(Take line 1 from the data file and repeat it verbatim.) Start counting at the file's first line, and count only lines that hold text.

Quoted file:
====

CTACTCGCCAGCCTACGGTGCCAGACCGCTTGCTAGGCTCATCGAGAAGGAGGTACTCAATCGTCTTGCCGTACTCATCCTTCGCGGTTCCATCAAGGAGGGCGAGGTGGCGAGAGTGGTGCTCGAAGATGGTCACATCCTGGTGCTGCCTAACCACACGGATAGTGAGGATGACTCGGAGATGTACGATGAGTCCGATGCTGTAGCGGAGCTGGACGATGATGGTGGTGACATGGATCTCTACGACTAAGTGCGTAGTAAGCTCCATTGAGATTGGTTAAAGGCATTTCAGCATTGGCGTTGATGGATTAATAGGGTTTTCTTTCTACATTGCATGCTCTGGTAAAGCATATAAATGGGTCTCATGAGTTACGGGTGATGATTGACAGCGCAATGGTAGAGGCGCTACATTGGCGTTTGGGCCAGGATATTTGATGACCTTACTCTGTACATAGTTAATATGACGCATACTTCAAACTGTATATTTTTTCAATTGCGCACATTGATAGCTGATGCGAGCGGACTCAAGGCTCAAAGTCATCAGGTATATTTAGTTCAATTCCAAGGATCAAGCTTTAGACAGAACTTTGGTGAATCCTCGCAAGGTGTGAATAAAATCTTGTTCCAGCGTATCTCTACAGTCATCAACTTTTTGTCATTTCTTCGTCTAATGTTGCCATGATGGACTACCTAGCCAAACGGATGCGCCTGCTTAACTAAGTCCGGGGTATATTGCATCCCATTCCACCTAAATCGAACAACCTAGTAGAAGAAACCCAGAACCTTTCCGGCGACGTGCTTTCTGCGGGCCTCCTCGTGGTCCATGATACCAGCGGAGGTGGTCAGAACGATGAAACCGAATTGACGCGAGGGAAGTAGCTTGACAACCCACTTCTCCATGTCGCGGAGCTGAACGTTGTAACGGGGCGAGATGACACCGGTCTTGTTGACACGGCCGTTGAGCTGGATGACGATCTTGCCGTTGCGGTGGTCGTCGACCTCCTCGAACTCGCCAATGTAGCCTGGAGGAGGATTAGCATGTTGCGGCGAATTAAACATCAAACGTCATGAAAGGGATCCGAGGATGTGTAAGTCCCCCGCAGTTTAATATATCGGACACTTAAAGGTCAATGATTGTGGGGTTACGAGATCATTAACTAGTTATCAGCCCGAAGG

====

CTACTCGCCAGCCTACGGTGCCAGACCGCTTGCTAGGCTCATCGAGAAGGAGGTACTCAATCGTCTTGCCGTACTCATCCTTCGCGGTTCCATCAAGGAGGGCGAGGTGGCGAGAGTGGTGCTCGAAGATGGTCACATCCTGGTGCTGCCTAACCACACGGATAGTGAGGATGACTCGGAGATGTACGATGAGTCCGATGCTGTAGCGGAGCTGGACGATGATGGTGGTGACATGGATCTCTACGACTAAGTGCGTAGTAAGCTCCATTGAGATTGGTTAAAGGCATTTCAGCATTGGCGTTGATGGATTAATAGGGTTTTCTTTCTACATTGCATGCTCTGGTAAAGCATATAAATGGGTCTCATGAGTTACGGGTGATGATTGACAGCGCAATGGTAGAGGCGCTACATTGGCGTTTGGGCCAGGATATTTGATGACCTTACTCTGTACATAGTTAATATGACGCATACTTCAAACTGTATATTTTTTCAATTGCGCACATTGATAGCTGATGCGAGCGGACTCAAGGCTCAAAGTCATCAGGTATATTTAGTTCAATTCCAAGGATCAAGCTTTAGACAGAACTTTGGTGAATCCTCGCAAGGTGTGAATAAAATCTTGTTCCAGCGTATCTCTACAGTCATCAACTTTTTGTCATTTCTTCGTCTAATGTTGCCATGATGGACTACCTAGCCAAACGGATGCGCCTGCTTAACTAAGTCCGGGGTATATTGCATCCCATTCCACCTAAATCGAACAACCTAGTAGAAGAAACCCAGAACCTTTCCGGCGACGTGCTTTCTGCGGGCCTCCTCGTGGTCCATGATACCAGCGGAGGTGGTCAGAACGATGAAACCGAATTGACGCGAGGGAAGTAGCTTGACAACCCACTTCTCCATGTCGCGGAGCTGAACGTTGTAACGGGGCGAGATGACACCGGTCTTGTTGACACGGCCGTTGAGCTGGATGACGATCTTGCCGTTGCGGTGGTCGTCGACCTCCTCGAACTCGCCAATGTAGCCTGGAGGAGGATTAGCATGTTGCGGCGAATTAAACATCAAACGTCATGAAAGGGATCCGAGGATGTGTAAGTCCCCCGCAGTTTAATATATCGGACACTTAAAGGTCAATGATTGTGGGGTTACGAGATCATTAACTAGTTATCAGCCCGAAGG